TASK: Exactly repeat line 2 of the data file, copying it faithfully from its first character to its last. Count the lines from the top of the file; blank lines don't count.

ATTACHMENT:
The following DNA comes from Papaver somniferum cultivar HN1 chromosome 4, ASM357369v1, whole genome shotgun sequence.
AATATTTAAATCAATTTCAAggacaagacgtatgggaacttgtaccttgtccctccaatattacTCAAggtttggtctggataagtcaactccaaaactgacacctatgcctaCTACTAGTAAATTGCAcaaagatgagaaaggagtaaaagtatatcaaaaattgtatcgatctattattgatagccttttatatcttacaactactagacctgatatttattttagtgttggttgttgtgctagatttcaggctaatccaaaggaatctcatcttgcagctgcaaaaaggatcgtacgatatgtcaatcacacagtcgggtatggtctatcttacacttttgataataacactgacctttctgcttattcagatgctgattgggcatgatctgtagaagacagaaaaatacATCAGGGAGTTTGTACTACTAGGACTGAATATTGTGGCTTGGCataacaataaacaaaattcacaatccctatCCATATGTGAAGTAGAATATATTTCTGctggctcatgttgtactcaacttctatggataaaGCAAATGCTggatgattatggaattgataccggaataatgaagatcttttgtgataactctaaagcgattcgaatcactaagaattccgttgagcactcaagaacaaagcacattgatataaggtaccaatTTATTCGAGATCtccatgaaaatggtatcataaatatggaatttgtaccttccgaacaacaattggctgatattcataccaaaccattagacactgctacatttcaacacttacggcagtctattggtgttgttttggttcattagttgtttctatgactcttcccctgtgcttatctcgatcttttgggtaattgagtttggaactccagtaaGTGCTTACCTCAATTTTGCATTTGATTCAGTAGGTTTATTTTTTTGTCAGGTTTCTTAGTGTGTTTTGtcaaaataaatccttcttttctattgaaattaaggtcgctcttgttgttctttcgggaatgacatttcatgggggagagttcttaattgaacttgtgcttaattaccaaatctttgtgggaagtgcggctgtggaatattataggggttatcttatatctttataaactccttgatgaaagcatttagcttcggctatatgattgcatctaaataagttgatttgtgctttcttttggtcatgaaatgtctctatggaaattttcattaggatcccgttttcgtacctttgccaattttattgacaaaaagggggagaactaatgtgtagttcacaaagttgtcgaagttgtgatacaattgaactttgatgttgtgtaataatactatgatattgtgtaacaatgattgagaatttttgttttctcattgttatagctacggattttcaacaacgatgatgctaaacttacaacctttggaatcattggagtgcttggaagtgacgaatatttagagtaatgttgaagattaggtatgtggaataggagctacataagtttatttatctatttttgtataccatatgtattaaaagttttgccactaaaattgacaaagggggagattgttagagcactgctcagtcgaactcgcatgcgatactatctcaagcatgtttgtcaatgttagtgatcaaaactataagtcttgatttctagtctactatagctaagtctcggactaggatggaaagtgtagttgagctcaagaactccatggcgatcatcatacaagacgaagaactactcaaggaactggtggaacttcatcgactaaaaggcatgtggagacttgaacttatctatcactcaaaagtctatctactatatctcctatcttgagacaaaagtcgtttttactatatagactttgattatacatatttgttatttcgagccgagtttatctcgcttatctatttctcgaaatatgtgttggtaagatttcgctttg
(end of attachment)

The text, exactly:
AATATTTAAATCAATTTCAAggacaagacgtatgggaacttgtaccttgtccctccaatattacTCAAggtttggtctggataagtcaactccaaaactgacacctatgcctaCTACTAGTAAATTGCAcaaagatgagaaaggagtaaaagtatatcaaaaattgtatcgatctattattgatagccttttatatcttacaactactagacctgatatttattttagtgttggttgttgtgctagatttcaggctaatccaaaggaatctcatcttgcagctgcaaaaaggatcgtacgatatgtcaatcacacagtcgggtatggtctatcttacacttttgataataacactgacctttctgcttattcagatgctgattgggcatgatctgtagaagacagaaaaatacATCAGGGAGTTTGTACTACTAGGACTGAATATTGTGGCTTGGCataacaataaacaaaattcacaatccctatCCATATGTGAAGTAGAATATATTTCTGctggctcatgttgtactcaacttctatggataaaGCAAATGCTggatgattatggaattgataccggaataatgaagatcttttgtgataactctaaagcgattcgaatcactaagaattccgttgagcactcaagaacaaagcacattgatataaggtaccaatTTATTCGAGATCtccatgaaaatggtatcataaatatggaatttgtaccttccgaacaacaattggctgatattcataccaaaccattagacactgctacatttcaacacttacggcagtctattggtgttgttttggttcattagttgtttctatgactcttcccctgtgcttatctcgatcttttgggtaattgagtttggaactccagtaaGTGCTTACCTCAATTTTGCATTTGATTCAGTAGGTTTATTTTTTTGTCAGGTTTCTTAGTGTGTTTTGtcaaaataaatccttcttttctattgaaattaaggtcgctcttgttgttctttcgggaatgacatttcatgggggagagttcttaattgaacttgtgcttaattaccaaatctttgtgggaagtgcggctgtggaatattataggggttatcttatatctttataaactccttgatgaaagcatttagcttcggctatatgattgcatctaaataagttgatttgtgctttcttttggtcatgaaatgtctctatggaaattttcattaggatcccgttttcgtacctttgccaattttattgacaaaaagggggagaactaatgtgtagttcacaaagttgtcgaagttgtgatacaattgaactttgatgttgtgtaataatactatgatattgtgtaacaatgattgagaatttttgttttctcattgttatagctacggattttcaacaacgatgatgctaaacttacaacctttggaatcattggagtgcttggaagtgacgaatatttagagtaatgttgaagattaggtatgtggaataggagctacataagtttatttatctatttttgtataccatatgtattaaaagttttgccactaaaattgacaaagggggagattgttagagcactgctcagtcgaactcgcatgcgatactatctcaagcatgtttgtcaatgttagtgatcaaaactataagtcttgatttctagtctactatagctaagtctcggactaggatggaaagtgtagttgagctcaagaactccatggcgatcatcatacaagacgaagaactactcaaggaactggtggaacttcatcgactaaaaggcatgtggagacttgaacttatctatcactcaaaagtctatctactatatctcctatcttgagacaaaagtcgtttttactatatagactttgattatacatatttgttatttcgagccgagtttatctcgcttatctatttctcgaaatatgtgttggtaagatttcgctttg